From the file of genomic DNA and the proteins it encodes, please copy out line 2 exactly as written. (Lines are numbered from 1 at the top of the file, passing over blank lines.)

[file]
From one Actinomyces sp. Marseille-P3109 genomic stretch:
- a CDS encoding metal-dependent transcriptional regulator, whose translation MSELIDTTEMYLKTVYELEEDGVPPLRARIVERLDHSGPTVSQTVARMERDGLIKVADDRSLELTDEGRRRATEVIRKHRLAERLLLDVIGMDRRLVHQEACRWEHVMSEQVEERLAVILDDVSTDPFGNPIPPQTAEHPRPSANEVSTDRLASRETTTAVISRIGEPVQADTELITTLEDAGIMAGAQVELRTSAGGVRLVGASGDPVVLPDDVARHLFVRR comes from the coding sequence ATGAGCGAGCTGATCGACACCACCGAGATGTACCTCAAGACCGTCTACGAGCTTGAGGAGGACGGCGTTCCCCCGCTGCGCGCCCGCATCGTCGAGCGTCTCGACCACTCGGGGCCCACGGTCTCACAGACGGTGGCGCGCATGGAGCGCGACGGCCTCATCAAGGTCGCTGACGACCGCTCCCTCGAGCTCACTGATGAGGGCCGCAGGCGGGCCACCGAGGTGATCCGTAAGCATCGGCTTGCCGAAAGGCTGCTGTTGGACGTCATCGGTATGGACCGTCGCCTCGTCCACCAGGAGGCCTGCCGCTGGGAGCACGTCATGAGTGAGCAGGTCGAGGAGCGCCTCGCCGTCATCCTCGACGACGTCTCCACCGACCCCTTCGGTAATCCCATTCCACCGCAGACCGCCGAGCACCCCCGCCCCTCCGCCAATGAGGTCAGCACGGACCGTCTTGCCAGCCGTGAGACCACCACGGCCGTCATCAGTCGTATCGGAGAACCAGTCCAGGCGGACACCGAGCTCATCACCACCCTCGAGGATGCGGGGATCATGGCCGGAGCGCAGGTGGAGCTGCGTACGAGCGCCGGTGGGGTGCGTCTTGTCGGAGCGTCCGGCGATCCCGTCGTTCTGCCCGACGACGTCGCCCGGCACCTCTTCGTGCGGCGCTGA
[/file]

- a CDS encoding metal-dependent transcriptional regulator, whose translation MSELIDTTEMYLKTVYELEEDGVPPLRARIVERLDHSGPTVSQTVARMERDGLIKVADDRSLELTDEGRRRATEVIRKHRLAERLLLDVIGMDRRLVHQEACRWEHVMSEQVEERLAVILDDVSTDPFGNPIPPQTAEHPRPSANEVSTDRLASRETTTAVISRIGEPVQADTELITTLEDAGIMAGAQVELRTSAGGVRLVGASGDPVVLPDDVARHLFVRR comes from the coding sequence ATGAGCGAGCTGATCGACACCACCGAGATGTACCTCAAGACCGTCTACGAGCTTGAGGAGGACGGCGTTCCCCCGCTGCGCGCCCGCATCGTCGAGCGTCTCGACCACTCGGGGCCCACGGTCTCACAGACGGTGGCGCGCATGGAGCGCGACGGCCTCATCAAGGTCGCTGACGACCGCTCCCTCGAGCTCACTGATGAGGGCCGCAGGCGGGCCACCGAGGTGATCCGTAAGCATCGGCTTGCCGAAAGGCTGCTGTTGGACGTCATCGGTATGGACCGTCGCCTCGTCCACCAGGAGGCCTGCCGCTGGGAGCACGTCATGAGTGAGCAGGTCGAGGAGCGCCTCGCCGTCATCCTCGACGACGTCTCCACCGACCCCTTCGGTAATCCCATTCCACCGCAGACCGCCGAGCACCCCCGCCCCTCCGCCAATGAGGTCAGCACGGACCGTCTTGCCAGCCGTGAGACCACCACGGCCGTCATCAGTCGTATCGGAGAACCAGTCCAGGCGGACACCGAGCTCATCACCACCCTCGAGGATGCGGGGATCATGGCCGGAGCGCAGGTGGAGCTGCGTACGAGCGCCGGTGGGGTGCGTCTTGTCGGAGCGTCCGGCGATCCCGTCGTTCTGCCCGACGACGTCGCCCGGCACCTCTTCGTGCGGCGCTGA